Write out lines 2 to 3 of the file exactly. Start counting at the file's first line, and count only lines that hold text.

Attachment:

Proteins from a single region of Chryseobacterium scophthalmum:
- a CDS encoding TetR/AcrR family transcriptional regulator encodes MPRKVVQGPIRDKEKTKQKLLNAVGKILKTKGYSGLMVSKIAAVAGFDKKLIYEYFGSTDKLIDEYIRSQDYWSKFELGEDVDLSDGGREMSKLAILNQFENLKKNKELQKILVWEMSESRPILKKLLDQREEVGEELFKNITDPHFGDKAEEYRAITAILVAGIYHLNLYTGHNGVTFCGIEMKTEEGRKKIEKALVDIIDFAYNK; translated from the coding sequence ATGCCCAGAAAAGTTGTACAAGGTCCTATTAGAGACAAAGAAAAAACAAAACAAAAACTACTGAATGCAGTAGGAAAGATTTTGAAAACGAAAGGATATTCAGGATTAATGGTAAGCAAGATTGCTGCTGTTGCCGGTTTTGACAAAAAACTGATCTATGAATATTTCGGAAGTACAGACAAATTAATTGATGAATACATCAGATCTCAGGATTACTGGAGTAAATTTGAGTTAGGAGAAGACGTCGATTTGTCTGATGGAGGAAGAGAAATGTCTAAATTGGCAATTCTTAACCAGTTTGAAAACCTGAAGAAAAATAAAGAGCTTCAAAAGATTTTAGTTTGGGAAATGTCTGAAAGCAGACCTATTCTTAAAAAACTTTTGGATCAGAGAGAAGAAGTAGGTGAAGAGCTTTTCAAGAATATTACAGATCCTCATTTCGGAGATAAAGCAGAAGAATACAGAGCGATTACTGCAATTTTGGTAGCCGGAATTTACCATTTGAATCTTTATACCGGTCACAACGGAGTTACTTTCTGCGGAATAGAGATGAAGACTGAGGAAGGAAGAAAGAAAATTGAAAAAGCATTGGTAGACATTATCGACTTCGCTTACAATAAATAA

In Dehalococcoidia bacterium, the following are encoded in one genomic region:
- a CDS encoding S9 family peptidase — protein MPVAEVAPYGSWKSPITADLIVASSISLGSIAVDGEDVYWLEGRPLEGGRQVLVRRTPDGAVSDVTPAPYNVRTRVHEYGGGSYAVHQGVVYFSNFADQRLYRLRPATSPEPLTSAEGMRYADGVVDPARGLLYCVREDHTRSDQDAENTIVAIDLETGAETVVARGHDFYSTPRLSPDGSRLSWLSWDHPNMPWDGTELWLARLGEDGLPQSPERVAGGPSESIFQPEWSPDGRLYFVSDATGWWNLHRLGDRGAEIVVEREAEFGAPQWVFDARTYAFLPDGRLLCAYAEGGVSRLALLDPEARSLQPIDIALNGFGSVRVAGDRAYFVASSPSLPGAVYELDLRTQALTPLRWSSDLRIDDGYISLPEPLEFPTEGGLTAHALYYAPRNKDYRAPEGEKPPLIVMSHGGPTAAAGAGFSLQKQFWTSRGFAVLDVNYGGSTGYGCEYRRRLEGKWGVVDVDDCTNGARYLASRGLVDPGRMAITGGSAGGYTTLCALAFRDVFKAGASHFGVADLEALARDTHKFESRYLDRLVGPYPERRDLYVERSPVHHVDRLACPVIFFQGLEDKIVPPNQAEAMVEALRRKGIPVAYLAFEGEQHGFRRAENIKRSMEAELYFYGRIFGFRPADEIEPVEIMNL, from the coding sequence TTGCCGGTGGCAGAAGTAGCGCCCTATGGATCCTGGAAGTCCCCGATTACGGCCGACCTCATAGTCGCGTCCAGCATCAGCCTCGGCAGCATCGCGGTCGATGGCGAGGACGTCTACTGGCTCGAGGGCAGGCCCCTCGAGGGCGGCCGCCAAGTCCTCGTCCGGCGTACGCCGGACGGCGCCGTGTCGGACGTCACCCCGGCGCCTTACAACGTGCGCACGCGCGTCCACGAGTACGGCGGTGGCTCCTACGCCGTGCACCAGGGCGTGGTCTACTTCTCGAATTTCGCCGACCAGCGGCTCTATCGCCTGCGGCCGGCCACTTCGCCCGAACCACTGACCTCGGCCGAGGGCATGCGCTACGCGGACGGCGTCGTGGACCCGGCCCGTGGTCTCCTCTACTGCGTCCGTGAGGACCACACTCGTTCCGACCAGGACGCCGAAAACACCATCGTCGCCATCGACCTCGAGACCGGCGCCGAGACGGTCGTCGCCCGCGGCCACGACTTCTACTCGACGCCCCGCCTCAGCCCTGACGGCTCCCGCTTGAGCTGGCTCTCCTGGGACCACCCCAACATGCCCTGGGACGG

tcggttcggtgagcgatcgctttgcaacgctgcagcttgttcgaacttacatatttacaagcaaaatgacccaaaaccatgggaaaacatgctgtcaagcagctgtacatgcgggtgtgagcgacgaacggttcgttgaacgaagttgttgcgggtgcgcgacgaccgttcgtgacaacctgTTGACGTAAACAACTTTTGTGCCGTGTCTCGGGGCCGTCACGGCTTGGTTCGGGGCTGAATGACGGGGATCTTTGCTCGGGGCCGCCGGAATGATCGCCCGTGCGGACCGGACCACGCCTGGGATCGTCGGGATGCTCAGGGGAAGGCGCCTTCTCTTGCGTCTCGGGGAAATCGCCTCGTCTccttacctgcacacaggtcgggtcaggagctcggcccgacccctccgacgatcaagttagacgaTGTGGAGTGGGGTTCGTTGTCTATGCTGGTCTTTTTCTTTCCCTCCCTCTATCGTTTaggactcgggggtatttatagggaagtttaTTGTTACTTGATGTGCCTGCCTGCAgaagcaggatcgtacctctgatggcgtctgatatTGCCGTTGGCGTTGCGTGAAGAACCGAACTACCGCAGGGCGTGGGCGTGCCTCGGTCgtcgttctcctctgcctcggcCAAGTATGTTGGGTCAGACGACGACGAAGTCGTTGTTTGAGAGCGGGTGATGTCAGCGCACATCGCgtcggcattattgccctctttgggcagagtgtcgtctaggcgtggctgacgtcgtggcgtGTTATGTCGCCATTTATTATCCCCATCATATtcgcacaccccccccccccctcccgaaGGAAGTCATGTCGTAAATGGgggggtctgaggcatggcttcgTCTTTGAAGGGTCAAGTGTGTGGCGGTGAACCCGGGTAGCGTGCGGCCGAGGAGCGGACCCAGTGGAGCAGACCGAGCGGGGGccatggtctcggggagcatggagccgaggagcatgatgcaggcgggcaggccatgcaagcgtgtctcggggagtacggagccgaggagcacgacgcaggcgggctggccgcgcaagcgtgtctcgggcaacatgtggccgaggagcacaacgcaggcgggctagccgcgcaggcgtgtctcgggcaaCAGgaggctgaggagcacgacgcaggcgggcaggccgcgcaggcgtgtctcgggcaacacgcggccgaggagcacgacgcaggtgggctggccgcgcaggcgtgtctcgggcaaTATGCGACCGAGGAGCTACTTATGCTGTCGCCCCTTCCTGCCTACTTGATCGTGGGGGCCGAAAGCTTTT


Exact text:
- a CDS encoding TetR/AcrR family transcriptional regulator encodes MPRKVVQGPIRDKEKTKQKLLNAVGKILKTKGYSGLMVSKIAAVAGFDKKLIYEYFGSTDKLIDEYIRSQDYWSKFELGEDVDLSDGGREMSKLAILNQFENLKKNKELQKILVWEMSESRPILKKLLDQREEVGEELFKNITDPHFGDKAEEYRAITAILVAGIYHLNLYTGHNGVTFCGIEMKTEEGRKKIEKALVDIIDFAYNK; translated from the coding sequence ATGCCCAGAAAAGTTGTACAAGGTCCTATTAGAGACAAAGAAAAAACAAAACAAAAACTACTGAATGCAGTAGGAAAGATTTTGAAAACGAAAGGATATTCAGGATTAATGGTAAGCAAGATTGCTGCTGTTGCCGGTTTTGACAAAAAACTGATCTATGAATATTTCGGAAGTACAGACAAATTAATTGATGAATACATCAGATCTCAGGATTACTGGAGTAAATTTGAGTTAGGAGAAGACGTCGATTTGTCTGATGGAGGAAGAGAAATGTCTAAATTGGCAATTCTTAACCAGTTTGAAAACCTGAAGAAAAATAAAGAGCTTCAAAAGATTTTAGTTTGGGAAATGTCTGAAAGCAGACCTATTCTTAAAAAACTTTTGGATCAGAGAGAAGAAGTAGGTGAAGAGCTTTTCAAGAATATTACAGATCCTCATTTCGGAGATAAAGCAGAAGAATACAGAGCGATTACTGCAATTTTGGTAGCCGGAATTTACCATTTGAATCTTTATACCGGTCACAACGGAGTTACTTTCTGCGGAATAGAGATGAAGACTGAGGAAGGAAGAAAGAAAATTGAAAAAGCATTGGTAGACATTATCGACTTCGCTTACAATAAATAA

In Dehalococcoidia bacterium, the following are encoded in one genomic region: